He also has served as inspiration and mentor to everyone around him, including me. Al is one of my heroes and I know, having heard it from numerous people who have served with him in the trenches, that he's the same for them. He'll share anything he knows without any concern for recognition or reciprocal compensation for his time and effort. The only "problem" any of us have had with his vigorous efforts to enlighten us is not having enough time to benefit from all he has to offer. His legacy alone is enough to inspire, even in those who've never met him personally. For those of us blessed to know him, he's always brought out things in us we didn't even realize we had.

During our storm chase times together, Al taught me a great deal about photography, and I know his images have been as much of an inspiration to budding photographers as his meteorology has been an inspiration to budding weather forecasters. His photographs are prototypically excellent, second to no one doing photography on the plains. Clearly, art and science are entangled in his head - apparently to the extent that his hair has been forced (reluctantly) to give way, to make room! Hopefully, his retirement will give him the time to compile and share some collections of his images, as well as going out to add more gorgeous shots to his voluminous collection. One aspect of his talks that everyone enjoys has been his typical finale: a selection of his photographs that never fail to elicit "wows" and "aaaahhs" from the audience that always leaves us wanting to see more.

Al at work in a Texas field of Tickseed Coreopsis, plying his craft with typical concentration, while waiting for storms to fire on a chase sometime in the 1980s.

Al has never compromised his principles and it's hard to imagine anyone more committed to ethical and responsible behavior in all facets of his life. Anyone wishing a role model for almost anything humans do would do well to emulate him. I've shamelessly stolen many of his ideas - which is another way of saying (without words), how much I admire him and what he does. He's made a big difference in many people's lives and the world is vastly better, thanks to his efforts, than it would have been without him. He's not a seeker of recognition, but those of us who know him have seen and appreciate what he stands for and how he has served. It's been my honor and privilege to know him as a friend and to come to appreciate the value of what he's done in so many ways. I hope his retirement means I'll see more of him, because he's been a positive light in my life for a long time.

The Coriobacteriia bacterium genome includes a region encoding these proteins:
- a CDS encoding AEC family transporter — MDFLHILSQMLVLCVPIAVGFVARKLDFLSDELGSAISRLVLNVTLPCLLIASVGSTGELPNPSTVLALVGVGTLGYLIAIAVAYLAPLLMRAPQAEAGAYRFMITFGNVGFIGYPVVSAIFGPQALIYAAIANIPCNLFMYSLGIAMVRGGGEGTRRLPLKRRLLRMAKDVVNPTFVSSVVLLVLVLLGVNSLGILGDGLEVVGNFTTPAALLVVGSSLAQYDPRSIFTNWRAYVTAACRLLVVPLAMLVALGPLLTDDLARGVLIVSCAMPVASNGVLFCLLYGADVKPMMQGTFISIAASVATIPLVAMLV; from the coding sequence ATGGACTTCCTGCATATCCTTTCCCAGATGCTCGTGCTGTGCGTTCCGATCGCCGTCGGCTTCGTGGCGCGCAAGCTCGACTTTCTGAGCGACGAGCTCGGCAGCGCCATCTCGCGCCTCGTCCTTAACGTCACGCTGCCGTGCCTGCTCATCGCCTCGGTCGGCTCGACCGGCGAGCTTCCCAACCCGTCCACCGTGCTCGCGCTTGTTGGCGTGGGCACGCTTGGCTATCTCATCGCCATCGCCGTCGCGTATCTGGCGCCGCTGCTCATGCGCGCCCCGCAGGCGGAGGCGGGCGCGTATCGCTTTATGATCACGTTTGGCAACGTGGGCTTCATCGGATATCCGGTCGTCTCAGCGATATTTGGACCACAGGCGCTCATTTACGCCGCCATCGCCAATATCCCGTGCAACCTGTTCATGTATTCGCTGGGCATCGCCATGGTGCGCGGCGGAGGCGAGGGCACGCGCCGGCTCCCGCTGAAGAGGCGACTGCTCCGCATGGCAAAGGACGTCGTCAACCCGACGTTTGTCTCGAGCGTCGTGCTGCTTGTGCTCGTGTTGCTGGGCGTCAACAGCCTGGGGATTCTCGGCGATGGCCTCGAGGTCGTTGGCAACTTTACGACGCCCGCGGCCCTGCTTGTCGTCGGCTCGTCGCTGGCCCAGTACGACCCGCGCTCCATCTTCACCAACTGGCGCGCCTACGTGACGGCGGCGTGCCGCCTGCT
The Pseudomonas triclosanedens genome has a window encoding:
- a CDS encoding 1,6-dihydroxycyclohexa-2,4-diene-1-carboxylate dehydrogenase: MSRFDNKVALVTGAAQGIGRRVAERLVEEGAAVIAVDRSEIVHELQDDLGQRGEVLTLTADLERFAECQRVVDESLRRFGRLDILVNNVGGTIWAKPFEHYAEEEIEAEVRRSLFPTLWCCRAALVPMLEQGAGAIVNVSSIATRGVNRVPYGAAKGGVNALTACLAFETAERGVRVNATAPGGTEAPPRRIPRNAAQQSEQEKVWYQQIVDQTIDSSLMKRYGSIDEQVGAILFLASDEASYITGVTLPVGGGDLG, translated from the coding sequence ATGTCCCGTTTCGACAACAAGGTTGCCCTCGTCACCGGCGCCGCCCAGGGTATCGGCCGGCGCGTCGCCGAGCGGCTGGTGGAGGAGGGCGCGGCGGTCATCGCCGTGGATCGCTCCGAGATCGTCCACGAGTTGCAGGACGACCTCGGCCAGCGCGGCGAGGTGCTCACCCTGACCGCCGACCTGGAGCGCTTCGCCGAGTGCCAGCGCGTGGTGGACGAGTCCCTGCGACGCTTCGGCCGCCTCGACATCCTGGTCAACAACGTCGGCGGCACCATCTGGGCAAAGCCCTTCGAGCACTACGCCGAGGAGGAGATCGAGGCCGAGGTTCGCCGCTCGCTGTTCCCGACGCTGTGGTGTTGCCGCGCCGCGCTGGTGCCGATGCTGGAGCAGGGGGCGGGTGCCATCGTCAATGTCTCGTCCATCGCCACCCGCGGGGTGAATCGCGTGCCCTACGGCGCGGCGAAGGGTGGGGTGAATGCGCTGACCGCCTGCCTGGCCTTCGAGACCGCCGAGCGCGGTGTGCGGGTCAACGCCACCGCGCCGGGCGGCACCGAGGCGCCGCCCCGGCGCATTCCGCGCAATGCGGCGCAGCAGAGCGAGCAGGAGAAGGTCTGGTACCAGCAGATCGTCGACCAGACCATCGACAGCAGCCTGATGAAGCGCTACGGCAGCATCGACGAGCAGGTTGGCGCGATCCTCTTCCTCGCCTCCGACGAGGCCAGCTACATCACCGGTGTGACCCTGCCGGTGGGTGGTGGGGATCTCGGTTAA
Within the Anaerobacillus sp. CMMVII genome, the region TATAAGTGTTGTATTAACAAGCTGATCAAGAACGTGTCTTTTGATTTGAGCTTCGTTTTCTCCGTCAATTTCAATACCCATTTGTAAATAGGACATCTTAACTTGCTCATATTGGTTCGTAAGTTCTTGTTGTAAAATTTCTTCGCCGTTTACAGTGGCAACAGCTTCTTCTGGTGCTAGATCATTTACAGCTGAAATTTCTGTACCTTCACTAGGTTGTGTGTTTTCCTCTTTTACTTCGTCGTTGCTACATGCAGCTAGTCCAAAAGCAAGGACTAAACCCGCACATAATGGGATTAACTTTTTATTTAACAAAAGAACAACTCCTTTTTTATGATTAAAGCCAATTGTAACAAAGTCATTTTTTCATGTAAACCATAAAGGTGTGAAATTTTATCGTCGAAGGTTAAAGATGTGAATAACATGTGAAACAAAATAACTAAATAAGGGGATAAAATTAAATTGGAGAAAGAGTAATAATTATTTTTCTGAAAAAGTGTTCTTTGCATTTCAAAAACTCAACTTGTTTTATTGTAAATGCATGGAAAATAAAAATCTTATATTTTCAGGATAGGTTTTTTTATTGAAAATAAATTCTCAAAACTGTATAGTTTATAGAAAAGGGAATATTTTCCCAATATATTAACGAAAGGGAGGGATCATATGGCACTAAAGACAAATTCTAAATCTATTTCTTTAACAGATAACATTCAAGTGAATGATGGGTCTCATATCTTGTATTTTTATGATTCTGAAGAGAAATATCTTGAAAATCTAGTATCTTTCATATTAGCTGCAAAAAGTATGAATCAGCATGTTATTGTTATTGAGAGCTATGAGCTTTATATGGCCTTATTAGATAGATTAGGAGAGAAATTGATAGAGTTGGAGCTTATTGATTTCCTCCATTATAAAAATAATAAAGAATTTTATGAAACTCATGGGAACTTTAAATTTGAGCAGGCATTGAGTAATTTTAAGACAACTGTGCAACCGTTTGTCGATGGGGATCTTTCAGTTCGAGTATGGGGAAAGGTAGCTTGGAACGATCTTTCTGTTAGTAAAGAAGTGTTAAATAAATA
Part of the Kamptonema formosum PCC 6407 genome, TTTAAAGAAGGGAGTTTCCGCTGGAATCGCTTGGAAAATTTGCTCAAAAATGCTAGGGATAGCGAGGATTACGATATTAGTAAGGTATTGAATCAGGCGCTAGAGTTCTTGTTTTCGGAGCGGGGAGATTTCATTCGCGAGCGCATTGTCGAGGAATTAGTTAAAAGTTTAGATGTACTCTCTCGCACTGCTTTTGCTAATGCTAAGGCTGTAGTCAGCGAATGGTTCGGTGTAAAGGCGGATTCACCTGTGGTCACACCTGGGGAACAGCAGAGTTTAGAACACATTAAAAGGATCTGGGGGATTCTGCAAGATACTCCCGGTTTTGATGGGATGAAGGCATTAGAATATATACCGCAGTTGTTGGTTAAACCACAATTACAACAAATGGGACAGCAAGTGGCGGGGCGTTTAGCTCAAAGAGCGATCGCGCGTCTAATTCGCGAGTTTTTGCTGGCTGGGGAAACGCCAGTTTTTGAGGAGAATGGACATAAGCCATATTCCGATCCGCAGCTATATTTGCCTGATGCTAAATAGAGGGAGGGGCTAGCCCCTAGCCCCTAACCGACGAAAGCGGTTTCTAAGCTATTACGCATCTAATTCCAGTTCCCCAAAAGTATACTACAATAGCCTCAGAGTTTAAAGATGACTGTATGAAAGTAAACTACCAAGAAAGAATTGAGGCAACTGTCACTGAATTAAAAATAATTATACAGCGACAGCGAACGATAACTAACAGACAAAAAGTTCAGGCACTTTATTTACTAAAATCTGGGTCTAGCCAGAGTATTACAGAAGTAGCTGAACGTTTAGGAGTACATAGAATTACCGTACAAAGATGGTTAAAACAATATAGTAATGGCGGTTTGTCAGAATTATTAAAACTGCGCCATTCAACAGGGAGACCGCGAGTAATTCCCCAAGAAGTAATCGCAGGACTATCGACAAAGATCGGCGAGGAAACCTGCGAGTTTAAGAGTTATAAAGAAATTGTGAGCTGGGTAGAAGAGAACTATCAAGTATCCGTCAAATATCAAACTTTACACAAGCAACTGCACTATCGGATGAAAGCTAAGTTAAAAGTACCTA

Update: 22 February 2009

Al's formal "retirement" dinner was held at Vance Godbey's Restaurant on the Jacksboro Highway during the evening of 20 February 2009. There were around 100 or so in attendance and many more who wanted to attend but were unable to do so. After a nice buffet dinner, with excellent musical entertainment (some great blues!) provided by a local group of musiciansthat included Fort Worth forecaster Stacie Hanes - the group was dubbed "Stacie Hanes and the Dry Line Blues Band"- the tributes to Al began. NWS Southern Region Director Bill Proenza was there to kick off the tributes